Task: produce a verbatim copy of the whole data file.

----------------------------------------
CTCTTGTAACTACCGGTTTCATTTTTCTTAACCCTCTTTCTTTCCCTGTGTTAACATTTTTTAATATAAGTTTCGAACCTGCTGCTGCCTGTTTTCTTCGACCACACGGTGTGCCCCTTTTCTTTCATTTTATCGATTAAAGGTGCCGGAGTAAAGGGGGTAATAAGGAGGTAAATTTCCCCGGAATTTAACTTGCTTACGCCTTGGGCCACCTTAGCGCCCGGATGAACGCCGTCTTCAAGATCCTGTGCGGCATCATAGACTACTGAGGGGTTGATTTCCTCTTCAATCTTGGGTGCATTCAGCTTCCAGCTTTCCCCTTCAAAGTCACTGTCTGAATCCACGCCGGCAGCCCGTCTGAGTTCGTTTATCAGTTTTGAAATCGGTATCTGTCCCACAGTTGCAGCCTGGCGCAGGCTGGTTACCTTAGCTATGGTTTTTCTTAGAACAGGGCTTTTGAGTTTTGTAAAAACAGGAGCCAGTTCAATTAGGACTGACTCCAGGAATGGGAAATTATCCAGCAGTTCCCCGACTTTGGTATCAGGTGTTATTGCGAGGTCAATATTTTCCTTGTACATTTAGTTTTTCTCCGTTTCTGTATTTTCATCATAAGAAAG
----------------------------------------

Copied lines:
CTCTTGTAACTACCGGTTTCATTTTTCTTAACCCTCTTTCTTTCCCTGTGTTAACATTTTTTAATATAAGTTTCGAACCTGCTGCTGCCTGTTTTCTTCGACCACACGGTGTGCCCCTTTTCTTTCATTTTATCGATTAAAGGTGCCGGAGTAAAGGGGGTAATAAGGAGGTAAATTTCCCCGGAATTTAACTTGCTTACGCCTTGGGCCACCTTAGCGCCCGGATGAACGCCGTCTTCAAGATCCTGTGCGGCATCATAGACTACTGAGGGGTTGATTTCCTCTTCAATCTTGGGTGCATTCAGCTTCCAGCTTTCCCCTTCAAAGTCACTGTCTGAATCCACGCCGGCAGCCCGTCTGAGTTCGTTTATCAGTTTTGAAATCGGTATCTGTCCCACAGTTGCAGCCTGGCGCAGGCTGGTTACCTTAGCTATGGTTTTTCTTAGAACAGGGCTTTTGAGTTTTGTAAAAACAGGAGCCAGTTCAATTAGGACTGACTCCAGGAATGGGAAATTATCCAGCAGTTCCCCGACTTTGGTATCAGGTGTTATTGCGAGGTCAATATTTTCCTTGTACATTTAGTTTTTCTCCGTTTCTGTATTTTCATCATAAGAAAG